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Travel in the 1970s: Eight things that would shock backpackers today

Travel in the 1970s: Eight things that would shock backpackers today
24 May
12:45

Back in the 1970s, before Afghanistan imploded and the shah still sat on the throne in Iran, apart from a short flight into Rangoon and out the other side, you could travel from Singapore to London by land. Britain still held powerful allure, a couple of years squashed into a flat in Hammersmith a rite of passage, but the getting there had changed.

Instead of four weeks on a P&O Cruise ship it was six months on the hippie trail, at about the same price. Dropping out was cool and ideologically correct, but really, taking the overland route was all a great lark, a putting-off of mortgages and the 9-to-5 straitjacket.

It was a pilgrimage, with shrines along the way. Chicken Street in Kabul, the Pudding Shop in Istanbul, the Chai and Pie in Kathmandu. For some it was a quest. Lives were changed, and you learned a few things on the hippie trail that no backpacker today ever has to grapple with.

One guidebook was all you needed

The bible was Across Asia on the Cheap, a slender blue paperback with a cover price of $1.80, published in 1973 by Tony Wheeler, the first in a series of globe-spanning guidebooks that would become the Lonely Planet empire. After preliminary forays to cover the essentials – Money, Food, Vaccinations, Dope, where to get a fake student card, Maps – “you really don’t need maps at all” – the serious travelling began with Indonesia on page 35, and 59 pages later you were in Istanbul.

The highlights of India were wrapped up in two pages. Leafing through its pages now reveals just how different the world was then.

“You can ship a motorcycle from Fremantle to Singapore for $30.”

“You could hitch all the way to Europe.”

On “money”, it suggested a bare minimum of $US500 would finance three or four months of travel.

“Embassies? They’re really very little use, they won’t bail you out of trouble.”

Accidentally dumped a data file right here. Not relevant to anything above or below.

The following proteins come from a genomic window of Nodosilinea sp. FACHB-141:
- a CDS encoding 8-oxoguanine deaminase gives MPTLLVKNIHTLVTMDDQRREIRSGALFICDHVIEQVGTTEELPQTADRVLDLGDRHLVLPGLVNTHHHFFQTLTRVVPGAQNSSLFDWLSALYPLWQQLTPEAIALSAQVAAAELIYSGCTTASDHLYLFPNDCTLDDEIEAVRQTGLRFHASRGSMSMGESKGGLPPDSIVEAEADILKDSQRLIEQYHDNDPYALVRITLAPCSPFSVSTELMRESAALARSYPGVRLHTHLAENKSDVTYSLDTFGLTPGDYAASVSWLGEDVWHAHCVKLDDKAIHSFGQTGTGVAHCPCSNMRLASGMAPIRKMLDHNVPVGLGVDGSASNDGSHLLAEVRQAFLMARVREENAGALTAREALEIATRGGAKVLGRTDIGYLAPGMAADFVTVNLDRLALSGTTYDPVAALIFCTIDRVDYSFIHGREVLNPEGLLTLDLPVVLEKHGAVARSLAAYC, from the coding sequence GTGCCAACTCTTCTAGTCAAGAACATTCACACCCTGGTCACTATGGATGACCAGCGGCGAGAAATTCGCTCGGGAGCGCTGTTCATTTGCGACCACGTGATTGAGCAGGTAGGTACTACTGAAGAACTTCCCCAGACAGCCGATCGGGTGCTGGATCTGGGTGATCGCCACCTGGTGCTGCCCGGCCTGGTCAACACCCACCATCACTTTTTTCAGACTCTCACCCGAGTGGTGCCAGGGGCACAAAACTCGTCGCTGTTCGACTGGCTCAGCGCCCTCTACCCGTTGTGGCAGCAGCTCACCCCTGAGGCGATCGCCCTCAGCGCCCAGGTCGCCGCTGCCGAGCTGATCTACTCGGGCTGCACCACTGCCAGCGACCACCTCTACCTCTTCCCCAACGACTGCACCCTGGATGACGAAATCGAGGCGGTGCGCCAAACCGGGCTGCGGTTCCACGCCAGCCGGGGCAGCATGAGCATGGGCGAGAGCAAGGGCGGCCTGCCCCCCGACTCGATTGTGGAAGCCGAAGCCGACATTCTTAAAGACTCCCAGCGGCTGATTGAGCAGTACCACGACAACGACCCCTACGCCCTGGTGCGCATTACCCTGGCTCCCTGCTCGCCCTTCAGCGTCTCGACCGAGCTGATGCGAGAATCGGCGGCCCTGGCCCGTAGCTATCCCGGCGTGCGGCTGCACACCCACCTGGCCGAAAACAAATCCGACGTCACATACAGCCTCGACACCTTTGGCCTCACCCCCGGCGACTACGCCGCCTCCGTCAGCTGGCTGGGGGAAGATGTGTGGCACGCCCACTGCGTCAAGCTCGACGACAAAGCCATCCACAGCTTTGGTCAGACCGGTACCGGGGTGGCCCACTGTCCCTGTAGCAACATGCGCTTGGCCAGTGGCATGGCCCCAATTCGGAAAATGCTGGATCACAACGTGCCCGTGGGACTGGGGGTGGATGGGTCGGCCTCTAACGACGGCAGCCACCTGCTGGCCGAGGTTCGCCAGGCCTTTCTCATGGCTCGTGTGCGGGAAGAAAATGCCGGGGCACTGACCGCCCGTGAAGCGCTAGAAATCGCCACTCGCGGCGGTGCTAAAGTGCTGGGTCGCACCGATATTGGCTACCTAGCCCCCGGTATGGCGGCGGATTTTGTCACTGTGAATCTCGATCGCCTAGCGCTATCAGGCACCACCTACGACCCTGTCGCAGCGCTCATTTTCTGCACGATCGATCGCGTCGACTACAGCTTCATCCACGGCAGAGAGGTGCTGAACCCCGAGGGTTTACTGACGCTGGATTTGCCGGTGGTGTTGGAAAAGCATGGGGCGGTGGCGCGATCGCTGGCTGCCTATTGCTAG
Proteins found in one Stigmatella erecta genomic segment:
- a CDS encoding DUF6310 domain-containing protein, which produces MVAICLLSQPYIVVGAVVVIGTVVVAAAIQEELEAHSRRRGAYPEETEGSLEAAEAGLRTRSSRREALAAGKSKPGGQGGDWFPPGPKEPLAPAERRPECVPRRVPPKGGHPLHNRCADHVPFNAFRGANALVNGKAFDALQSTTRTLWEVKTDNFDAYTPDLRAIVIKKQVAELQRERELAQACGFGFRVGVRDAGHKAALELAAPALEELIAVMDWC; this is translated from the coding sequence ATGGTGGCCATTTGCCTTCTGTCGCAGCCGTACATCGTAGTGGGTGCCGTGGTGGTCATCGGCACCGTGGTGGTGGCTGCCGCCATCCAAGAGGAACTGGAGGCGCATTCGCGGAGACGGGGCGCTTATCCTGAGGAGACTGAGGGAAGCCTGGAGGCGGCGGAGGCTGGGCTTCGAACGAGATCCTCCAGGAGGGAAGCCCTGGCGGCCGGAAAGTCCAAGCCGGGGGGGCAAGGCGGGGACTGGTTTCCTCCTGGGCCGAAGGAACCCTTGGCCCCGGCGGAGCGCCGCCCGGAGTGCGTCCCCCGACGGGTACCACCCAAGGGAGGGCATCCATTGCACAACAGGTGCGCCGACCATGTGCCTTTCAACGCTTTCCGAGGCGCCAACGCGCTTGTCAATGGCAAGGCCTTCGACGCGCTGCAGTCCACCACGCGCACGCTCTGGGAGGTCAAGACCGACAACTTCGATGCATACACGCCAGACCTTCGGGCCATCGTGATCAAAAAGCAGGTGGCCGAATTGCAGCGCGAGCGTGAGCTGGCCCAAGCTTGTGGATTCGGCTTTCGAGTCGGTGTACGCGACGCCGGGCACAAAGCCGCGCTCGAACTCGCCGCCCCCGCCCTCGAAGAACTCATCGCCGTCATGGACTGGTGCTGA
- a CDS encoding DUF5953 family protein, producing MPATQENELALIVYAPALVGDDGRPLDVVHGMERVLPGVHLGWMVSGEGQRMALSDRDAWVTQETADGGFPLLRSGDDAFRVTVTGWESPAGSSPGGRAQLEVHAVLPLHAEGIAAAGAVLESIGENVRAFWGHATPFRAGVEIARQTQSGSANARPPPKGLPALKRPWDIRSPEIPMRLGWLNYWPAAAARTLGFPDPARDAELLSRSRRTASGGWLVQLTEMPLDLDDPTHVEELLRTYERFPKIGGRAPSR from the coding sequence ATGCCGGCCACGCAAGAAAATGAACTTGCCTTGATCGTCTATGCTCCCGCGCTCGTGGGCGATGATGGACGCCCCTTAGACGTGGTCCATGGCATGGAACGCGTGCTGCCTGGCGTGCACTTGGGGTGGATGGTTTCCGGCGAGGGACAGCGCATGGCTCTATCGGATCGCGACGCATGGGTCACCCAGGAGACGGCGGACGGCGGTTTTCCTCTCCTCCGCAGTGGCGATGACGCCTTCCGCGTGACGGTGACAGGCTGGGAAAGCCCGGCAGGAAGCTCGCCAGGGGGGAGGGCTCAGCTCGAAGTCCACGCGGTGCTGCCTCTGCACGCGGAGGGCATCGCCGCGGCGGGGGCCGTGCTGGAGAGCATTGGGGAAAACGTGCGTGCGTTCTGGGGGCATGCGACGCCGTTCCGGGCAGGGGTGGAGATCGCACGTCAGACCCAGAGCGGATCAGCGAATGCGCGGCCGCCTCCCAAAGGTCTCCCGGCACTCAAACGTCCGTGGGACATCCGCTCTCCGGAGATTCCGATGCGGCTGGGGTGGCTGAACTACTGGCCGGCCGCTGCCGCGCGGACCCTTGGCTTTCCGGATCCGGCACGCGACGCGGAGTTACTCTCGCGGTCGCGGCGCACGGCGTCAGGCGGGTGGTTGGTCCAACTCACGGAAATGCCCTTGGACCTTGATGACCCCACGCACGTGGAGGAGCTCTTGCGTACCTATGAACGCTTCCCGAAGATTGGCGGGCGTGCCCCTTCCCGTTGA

“Playing the black market isn’t as risky as it sounds.”

​See also: 10 things travellers probably shouldn’t be doing

Donating blood as a paying proposition

There were places where blood could be monetised. As a blood owner you could sell yours, and unloading an armful was fairly lucrative. I did it in Tehran and the proceeds got us to Turkey. There was even a coupon for a free meal for two at the nearest cafe. Blood was even more valuable in the Gulf States, so much so that some were prepared to travel to Kuwait for the express purpose of selling theirs.

The black market was fruitful and efficacious

Hard currency and consumer goods were scarce in many Asian countries, and this could be worked to your advantage. Myanmar, for example, was only slightly more accessible than North Korea is today. The Burmese, therefore, had a zesty appetite for consumer goods.

To exploit this deficit, all you had to do was purchase a duty-free bottle of Johnny Walker and a carton of 555 cigarettes, sell them to a taxi driver when you arrived in Rangoon and the profit would enable you to travel for a week, which was all that your visa allowed.

India was only slightly less restricted and a SLR camera or a battery-powered calculator could yield a huge profit. In Laos, where the Pathet Lao had just taken possession, you could change  $US20 on the black market for a brick-sized wad of cash. Myanmar, by the way, was completely mad, and nothing worked.

Magic Bus was anything but